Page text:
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Analysis: Everything You Need to Know About NBA Labor Deal

There are a lot of questions and concerns surrounding a possible NBA lockout after this season.  Seth Kidd breaks down for us what is going on with the current NBA Labour Deal and what that means for teams like the Houston Rockets.

Despite one of the better competitive seasons in recent memory, there are dark clouds building off on the horizon for the NBA.  Those clouds, an expiring Collective Bargaining Agreement (CBA), leave the future of the league up in the air after the final buzzer sounds on the 2011 season.  So what does this mean, and could the NBA be following in the footsteps of the NFL.


The current CBA allows for a soft salary cap the guarantees players 57% of Basketball Related Income or BRI.  BRI constitutes any revenue, from ticket sales to merchandize that is related to basketball generated by the league.  Each year, the league projects BRI for the upcoming season, takes 57% of that total and divides it by the number of teams in the league to get the cap.  While this cap is set, it is not a hard cap like that of the NFL.  The NBA cap is filled with various exceptions, which allow teams to go above the cap limit to fill out their rosters.  If a team strays too far past the cap they can trigger the luxury tax threshold, at which point they pay the league 1 dollar for every dollar in salary they have above the tax level.  Additionally, the current deal allows for maximum contract length of 6 years with all money being guaranteed (assuming a team does not opt out of a deal if possible).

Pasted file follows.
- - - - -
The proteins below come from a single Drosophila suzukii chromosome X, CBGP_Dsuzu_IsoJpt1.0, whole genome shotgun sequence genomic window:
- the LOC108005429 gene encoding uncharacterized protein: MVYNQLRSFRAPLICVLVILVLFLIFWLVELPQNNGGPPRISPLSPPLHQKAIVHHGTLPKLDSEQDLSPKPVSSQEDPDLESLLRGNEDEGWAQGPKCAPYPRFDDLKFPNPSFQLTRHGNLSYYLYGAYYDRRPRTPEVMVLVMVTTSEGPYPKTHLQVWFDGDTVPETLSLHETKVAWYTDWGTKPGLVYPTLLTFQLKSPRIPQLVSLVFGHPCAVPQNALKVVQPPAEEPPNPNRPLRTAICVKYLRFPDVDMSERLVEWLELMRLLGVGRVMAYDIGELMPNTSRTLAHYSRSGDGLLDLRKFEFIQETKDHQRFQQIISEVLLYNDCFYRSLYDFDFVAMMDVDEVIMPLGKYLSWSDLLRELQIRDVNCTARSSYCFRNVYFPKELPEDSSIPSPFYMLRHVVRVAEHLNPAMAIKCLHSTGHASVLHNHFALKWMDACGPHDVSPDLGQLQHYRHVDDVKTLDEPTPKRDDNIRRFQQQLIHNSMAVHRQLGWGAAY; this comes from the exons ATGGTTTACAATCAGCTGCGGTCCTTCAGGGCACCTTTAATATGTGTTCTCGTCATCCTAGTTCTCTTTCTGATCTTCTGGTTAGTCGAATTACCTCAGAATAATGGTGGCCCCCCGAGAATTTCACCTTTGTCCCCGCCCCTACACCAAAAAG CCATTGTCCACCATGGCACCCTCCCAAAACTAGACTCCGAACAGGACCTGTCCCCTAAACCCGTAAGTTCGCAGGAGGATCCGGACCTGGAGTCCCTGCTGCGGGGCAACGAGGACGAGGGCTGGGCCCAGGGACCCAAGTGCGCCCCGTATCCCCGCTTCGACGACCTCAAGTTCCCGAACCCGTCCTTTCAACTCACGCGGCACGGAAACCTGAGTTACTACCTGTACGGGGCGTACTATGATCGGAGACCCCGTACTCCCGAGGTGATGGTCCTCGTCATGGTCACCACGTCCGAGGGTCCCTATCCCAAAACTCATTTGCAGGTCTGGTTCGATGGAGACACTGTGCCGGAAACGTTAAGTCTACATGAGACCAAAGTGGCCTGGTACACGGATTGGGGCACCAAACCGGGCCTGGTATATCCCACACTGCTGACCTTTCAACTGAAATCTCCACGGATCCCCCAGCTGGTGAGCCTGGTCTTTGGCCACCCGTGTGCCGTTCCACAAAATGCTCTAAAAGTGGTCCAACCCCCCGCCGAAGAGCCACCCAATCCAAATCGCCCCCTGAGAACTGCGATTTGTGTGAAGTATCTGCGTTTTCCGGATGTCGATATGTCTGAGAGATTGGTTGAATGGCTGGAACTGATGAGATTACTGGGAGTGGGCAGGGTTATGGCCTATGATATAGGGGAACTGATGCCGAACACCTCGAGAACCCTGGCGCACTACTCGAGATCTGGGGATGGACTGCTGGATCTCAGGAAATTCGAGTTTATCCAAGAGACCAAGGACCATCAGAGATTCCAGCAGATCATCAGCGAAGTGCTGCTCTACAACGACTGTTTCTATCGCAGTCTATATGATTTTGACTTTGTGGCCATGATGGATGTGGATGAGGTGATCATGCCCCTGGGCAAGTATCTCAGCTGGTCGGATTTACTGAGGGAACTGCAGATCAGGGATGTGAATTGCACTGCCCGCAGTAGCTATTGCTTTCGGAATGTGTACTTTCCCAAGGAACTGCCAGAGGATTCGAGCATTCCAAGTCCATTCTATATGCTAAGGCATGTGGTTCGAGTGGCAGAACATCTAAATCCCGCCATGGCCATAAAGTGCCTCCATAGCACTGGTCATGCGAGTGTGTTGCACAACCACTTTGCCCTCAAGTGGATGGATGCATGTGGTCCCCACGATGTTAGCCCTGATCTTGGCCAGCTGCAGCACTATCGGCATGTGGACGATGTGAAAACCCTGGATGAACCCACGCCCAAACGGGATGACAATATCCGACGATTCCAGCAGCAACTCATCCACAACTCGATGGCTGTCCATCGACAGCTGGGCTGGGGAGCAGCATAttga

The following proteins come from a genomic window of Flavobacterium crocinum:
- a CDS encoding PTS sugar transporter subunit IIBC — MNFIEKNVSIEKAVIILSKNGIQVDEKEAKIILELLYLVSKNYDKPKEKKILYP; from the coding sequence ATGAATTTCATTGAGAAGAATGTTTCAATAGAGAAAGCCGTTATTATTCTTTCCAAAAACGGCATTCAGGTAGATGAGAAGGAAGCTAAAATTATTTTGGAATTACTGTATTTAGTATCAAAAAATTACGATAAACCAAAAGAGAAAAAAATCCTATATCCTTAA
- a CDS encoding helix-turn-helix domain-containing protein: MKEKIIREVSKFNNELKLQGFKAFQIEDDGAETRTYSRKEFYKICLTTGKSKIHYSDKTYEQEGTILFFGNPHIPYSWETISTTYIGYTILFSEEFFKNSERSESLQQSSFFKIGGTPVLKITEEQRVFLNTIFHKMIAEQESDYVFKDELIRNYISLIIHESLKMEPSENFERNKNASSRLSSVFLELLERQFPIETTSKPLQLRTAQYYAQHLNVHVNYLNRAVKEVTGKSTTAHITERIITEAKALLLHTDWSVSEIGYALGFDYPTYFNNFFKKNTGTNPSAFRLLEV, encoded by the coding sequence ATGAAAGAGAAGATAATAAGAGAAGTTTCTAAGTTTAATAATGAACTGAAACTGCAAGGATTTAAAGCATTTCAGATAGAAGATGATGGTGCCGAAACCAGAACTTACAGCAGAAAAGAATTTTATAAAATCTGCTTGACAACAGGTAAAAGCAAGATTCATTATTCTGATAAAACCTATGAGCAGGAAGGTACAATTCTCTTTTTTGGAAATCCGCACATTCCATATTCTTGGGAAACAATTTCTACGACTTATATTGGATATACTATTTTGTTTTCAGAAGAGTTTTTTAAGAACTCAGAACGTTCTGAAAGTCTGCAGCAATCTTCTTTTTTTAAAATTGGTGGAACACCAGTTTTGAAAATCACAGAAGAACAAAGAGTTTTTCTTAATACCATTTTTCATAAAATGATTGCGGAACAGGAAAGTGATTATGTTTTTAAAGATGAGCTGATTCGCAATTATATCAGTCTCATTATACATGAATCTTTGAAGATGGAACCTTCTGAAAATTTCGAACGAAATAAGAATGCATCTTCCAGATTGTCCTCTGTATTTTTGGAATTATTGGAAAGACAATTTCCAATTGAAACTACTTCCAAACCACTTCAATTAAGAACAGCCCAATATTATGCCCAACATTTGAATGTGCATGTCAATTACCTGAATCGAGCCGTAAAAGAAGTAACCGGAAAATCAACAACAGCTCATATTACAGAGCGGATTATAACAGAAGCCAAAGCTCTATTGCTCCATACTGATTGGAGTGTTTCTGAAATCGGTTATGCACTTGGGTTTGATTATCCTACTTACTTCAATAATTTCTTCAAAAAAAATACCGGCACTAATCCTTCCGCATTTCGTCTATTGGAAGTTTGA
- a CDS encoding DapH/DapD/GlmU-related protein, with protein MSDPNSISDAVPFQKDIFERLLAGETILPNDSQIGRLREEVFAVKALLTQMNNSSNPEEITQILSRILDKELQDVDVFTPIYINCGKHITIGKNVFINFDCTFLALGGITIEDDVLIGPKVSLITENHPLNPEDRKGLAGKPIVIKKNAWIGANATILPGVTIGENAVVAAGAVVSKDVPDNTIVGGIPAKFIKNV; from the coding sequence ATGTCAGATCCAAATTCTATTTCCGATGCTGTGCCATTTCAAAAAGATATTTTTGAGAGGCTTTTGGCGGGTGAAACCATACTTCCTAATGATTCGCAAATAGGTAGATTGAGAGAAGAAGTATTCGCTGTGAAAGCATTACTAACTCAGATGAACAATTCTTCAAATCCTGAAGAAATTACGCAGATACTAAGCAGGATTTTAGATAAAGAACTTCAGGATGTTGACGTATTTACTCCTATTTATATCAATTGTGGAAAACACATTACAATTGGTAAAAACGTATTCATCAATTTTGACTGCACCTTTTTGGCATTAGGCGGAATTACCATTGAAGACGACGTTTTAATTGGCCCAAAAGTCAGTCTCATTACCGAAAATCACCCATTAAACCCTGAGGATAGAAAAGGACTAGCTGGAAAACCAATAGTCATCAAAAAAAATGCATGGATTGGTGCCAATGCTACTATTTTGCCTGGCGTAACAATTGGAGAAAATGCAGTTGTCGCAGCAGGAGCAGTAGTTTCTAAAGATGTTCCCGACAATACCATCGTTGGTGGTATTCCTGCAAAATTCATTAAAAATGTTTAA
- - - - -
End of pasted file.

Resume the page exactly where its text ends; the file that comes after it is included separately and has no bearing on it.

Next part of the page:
The owners and league took a massive economic hit with the credit crisis of 2008 and the slow recovery since.  The two backbones of individual team’s revenue, season ticket sales and luxury box leases have seen declines in 2009 and 2010.  Another thing to consider is that while the league itself reported record revenue’s last season, they are claiming that costs have spiraled out of control to the point that it is projecting a loss of over $300 million for the upcoming season.